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The Dreams of Italo Calvino

galassi_2-062013.jpg
Drawing by Edward Lear

It’s tempting to read the prose poetry of Invisible Cities as utopian, despite its highly colored evocations of the full, terrible range of human experience. Polo says of the elusive ideal city he has used every skill at his disposal to suggest: “If I tell you that the city toward which my journey tends is discontinuous in space and time, now scattered, now more condensed, you must not believe the search for it can stop.” The recognition of “the inferno where we live every day” is in effect a challenge to recognize “who and what, in the midst of inferno, are not inferno, then make them endure, give them space.” Like Polo’s magic cities, which in the end all turn out to be Venice, fantasy finally refers us back to reality and the challenge of everyday social engagement.

Many of the most astute letters here are drawn from Calvino’s professional correspondence as an editorial consultant for thirty years at the distinguished, impecunious, left-leaning Turin publishing house of Giulio Einaudi, whose father, Luigi, had been the second president of the postwar Italian Republic. Calvino called the publisher “the navel of the world, which faithfully reflects the crisis—if not of everyday Italy, at least of intellectual Italy.” It is refreshing in today’s publishing climate to eavesdrop on the inner workings of a house that employed writers like Pavese, Vittorini, Ginzburg, and Calvino on its editorial staff, and where “what enthuses and amuses us…is…[the] establishing of perspectives that do not coincide with the most obvious ones.”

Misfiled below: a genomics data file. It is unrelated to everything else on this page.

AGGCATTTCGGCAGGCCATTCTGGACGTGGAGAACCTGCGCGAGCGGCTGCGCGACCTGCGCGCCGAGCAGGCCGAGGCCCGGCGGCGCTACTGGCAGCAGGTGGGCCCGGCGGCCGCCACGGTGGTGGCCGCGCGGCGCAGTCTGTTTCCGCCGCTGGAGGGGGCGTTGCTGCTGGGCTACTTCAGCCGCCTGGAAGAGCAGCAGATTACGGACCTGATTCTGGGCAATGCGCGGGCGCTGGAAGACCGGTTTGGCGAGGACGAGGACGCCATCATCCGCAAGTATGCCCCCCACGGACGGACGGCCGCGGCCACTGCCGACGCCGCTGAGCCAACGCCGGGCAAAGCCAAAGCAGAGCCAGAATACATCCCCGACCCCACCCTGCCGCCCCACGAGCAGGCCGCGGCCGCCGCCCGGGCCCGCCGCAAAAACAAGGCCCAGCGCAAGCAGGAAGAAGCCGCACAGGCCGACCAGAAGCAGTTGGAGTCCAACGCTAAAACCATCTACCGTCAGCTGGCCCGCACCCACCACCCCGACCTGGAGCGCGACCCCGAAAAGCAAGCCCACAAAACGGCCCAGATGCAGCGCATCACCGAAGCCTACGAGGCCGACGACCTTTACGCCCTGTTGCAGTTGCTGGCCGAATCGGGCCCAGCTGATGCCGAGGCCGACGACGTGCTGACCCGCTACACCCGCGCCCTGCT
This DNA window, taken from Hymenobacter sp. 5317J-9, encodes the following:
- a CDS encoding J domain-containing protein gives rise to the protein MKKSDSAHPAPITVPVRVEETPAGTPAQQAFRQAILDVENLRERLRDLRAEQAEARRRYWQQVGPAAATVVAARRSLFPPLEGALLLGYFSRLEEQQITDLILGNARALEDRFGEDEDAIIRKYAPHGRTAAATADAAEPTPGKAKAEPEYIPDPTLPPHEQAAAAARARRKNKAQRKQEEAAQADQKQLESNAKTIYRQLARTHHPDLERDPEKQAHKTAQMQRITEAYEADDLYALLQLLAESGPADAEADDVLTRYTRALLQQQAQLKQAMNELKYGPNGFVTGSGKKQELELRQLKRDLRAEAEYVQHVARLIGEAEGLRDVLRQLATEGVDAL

Indeed, Calvino saw the editorial function as militant; he wrote to a would-be writer: “I am someone who works (apart from on my own books) in order that the culture of my time can move in one direction rather than another.” Wood quotes “a casual, generous remark” of Calvino to the effect that “I have spent more time with other people’s books than with my own,” to which he added, “I do not regret it.” He was to continue his association with Einaudi until his death, staying true to his view of his publishing work, “which I do badly and [which] takes up my time,” as “something serious and that is why I always say I am going to leave it but I never do.”

Calvino was a crisp and direct, if general, editorial intervener, even with writer friends like Eco (whom he did not publish). He had an eye for knotty plot problems and no reluctance to be critical—as when he expresses reservations to Primo Levi, who is arranging The Periodic Table, about placing the story “Argon” at the beginning of the book (it remained there). On occasion his editorial relationships extended over decades. He loved analyzing the twisted story lines in the literary mysteries of the great Sicilian novelist Leonardo Sciascia, whose Todo modo (1974), with its “infernal vision,” Calvino calls “the novel we needed to explain what Christian Democrat Italy has been and still is and no one has been able to do this before you.”